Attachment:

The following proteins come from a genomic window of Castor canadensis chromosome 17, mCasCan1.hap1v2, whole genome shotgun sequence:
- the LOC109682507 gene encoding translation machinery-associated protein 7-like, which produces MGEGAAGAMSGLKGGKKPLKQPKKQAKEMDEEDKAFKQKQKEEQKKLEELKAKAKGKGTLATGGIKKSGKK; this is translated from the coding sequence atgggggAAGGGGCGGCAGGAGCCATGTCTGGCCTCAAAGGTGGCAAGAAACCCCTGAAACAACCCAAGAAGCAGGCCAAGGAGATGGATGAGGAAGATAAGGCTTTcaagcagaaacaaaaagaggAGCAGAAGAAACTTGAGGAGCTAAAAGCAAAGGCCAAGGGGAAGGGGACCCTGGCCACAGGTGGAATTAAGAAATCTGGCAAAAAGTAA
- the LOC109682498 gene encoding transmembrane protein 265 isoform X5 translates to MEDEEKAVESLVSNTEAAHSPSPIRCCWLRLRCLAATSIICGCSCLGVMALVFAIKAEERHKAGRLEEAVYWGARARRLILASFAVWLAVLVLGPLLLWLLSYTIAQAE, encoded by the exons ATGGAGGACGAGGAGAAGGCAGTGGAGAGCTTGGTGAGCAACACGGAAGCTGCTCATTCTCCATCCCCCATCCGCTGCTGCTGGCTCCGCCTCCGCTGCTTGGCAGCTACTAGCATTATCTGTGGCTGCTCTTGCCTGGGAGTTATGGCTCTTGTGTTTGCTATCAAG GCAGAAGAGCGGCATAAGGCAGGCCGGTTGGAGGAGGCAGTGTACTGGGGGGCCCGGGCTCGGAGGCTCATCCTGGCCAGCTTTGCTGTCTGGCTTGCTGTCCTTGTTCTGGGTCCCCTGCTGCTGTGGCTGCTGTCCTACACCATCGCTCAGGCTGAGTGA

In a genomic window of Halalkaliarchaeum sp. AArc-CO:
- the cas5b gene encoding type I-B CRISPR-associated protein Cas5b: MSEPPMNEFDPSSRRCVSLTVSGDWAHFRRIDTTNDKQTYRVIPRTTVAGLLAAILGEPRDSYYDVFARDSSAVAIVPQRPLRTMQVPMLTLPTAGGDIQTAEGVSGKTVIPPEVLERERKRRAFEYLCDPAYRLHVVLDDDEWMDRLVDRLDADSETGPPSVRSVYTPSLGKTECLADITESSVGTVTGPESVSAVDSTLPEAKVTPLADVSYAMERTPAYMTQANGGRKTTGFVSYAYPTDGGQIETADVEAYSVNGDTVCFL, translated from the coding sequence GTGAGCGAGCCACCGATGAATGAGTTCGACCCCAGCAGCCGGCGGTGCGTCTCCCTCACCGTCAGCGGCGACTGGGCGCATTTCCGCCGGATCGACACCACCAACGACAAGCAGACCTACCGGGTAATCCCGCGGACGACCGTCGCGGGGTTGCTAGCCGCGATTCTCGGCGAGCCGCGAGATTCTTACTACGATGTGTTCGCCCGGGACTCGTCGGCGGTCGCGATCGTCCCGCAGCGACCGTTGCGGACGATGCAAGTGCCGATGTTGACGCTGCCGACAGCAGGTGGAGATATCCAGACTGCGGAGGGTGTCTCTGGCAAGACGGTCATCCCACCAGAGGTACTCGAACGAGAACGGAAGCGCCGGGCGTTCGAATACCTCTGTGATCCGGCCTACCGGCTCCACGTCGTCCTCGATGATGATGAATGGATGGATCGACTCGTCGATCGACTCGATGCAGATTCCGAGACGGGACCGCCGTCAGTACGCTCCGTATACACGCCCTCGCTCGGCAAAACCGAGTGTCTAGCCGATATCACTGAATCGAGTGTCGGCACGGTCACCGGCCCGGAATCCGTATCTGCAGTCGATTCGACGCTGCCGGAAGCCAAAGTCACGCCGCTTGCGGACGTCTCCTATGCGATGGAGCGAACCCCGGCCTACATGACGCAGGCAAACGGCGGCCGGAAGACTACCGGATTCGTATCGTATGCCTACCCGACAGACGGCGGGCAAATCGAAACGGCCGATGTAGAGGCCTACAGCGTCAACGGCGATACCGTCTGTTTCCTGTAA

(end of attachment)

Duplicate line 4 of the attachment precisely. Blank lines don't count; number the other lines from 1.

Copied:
In a genomic window of Halalkaliarchaeum sp. AArc-CO: